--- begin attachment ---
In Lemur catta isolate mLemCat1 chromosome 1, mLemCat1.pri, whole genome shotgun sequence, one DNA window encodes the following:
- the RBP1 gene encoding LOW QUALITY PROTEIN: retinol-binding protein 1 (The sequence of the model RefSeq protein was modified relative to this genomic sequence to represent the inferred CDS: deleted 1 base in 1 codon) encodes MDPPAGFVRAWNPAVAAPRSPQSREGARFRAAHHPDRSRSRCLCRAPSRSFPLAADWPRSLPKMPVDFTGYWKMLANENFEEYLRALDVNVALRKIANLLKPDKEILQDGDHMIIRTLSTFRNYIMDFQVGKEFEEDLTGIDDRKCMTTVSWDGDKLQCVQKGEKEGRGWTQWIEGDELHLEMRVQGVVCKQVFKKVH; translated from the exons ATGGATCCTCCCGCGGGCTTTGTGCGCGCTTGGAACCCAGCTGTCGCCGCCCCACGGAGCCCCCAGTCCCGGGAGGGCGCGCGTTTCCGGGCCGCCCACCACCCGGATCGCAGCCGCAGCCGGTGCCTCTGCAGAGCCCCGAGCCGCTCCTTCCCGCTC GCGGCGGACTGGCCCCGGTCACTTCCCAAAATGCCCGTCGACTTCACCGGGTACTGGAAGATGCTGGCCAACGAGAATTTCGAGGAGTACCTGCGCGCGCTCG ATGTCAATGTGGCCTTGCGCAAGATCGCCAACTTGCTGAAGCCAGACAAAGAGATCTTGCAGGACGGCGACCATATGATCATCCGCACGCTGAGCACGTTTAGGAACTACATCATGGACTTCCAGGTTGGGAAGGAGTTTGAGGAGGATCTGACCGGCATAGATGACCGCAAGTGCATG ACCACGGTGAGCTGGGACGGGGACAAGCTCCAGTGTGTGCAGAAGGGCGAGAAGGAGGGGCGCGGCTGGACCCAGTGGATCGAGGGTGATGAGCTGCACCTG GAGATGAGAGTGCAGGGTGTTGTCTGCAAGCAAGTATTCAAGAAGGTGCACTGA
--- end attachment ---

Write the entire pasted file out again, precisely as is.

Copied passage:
In Lemur catta isolate mLemCat1 chromosome 1, mLemCat1.pri, whole genome shotgun sequence, one DNA window encodes the following:
- the RBP1 gene encoding LOW QUALITY PROTEIN: retinol-binding protein 1 (The sequence of the model RefSeq protein was modified relative to this genomic sequence to represent the inferred CDS: deleted 1 base in 1 codon) encodes MDPPAGFVRAWNPAVAAPRSPQSREGARFRAAHHPDRSRSRCLCRAPSRSFPLAADWPRSLPKMPVDFTGYWKMLANENFEEYLRALDVNVALRKIANLLKPDKEILQDGDHMIIRTLSTFRNYIMDFQVGKEFEEDLTGIDDRKCMTTVSWDGDKLQCVQKGEKEGRGWTQWIEGDELHLEMRVQGVVCKQVFKKVH; translated from the exons ATGGATCCTCCCGCGGGCTTTGTGCGCGCTTGGAACCCAGCTGTCGCCGCCCCACGGAGCCCCCAGTCCCGGGAGGGCGCGCGTTTCCGGGCCGCCCACCACCCGGATCGCAGCCGCAGCCGGTGCCTCTGCAGAGCCCCGAGCCGCTCCTTCCCGCTC GCGGCGGACTGGCCCCGGTCACTTCCCAAAATGCCCGTCGACTTCACCGGGTACTGGAAGATGCTGGCCAACGAGAATTTCGAGGAGTACCTGCGCGCGCTCG ATGTCAATGTGGCCTTGCGCAAGATCGCCAACTTGCTGAAGCCAGACAAAGAGATCTTGCAGGACGGCGACCATATGATCATCCGCACGCTGAGCACGTTTAGGAACTACATCATGGACTTCCAGGTTGGGAAGGAGTTTGAGGAGGATCTGACCGGCATAGATGACCGCAAGTGCATG ACCACGGTGAGCTGGGACGGGGACAAGCTCCAGTGTGTGCAGAAGGGCGAGAAGGAGGGGCGCGGCTGGACCCAGTGGATCGAGGGTGATGAGCTGCACCTG GAGATGAGAGTGCAGGGTGTTGTCTGCAAGCAAGTATTCAAGAAGGTGCACTGA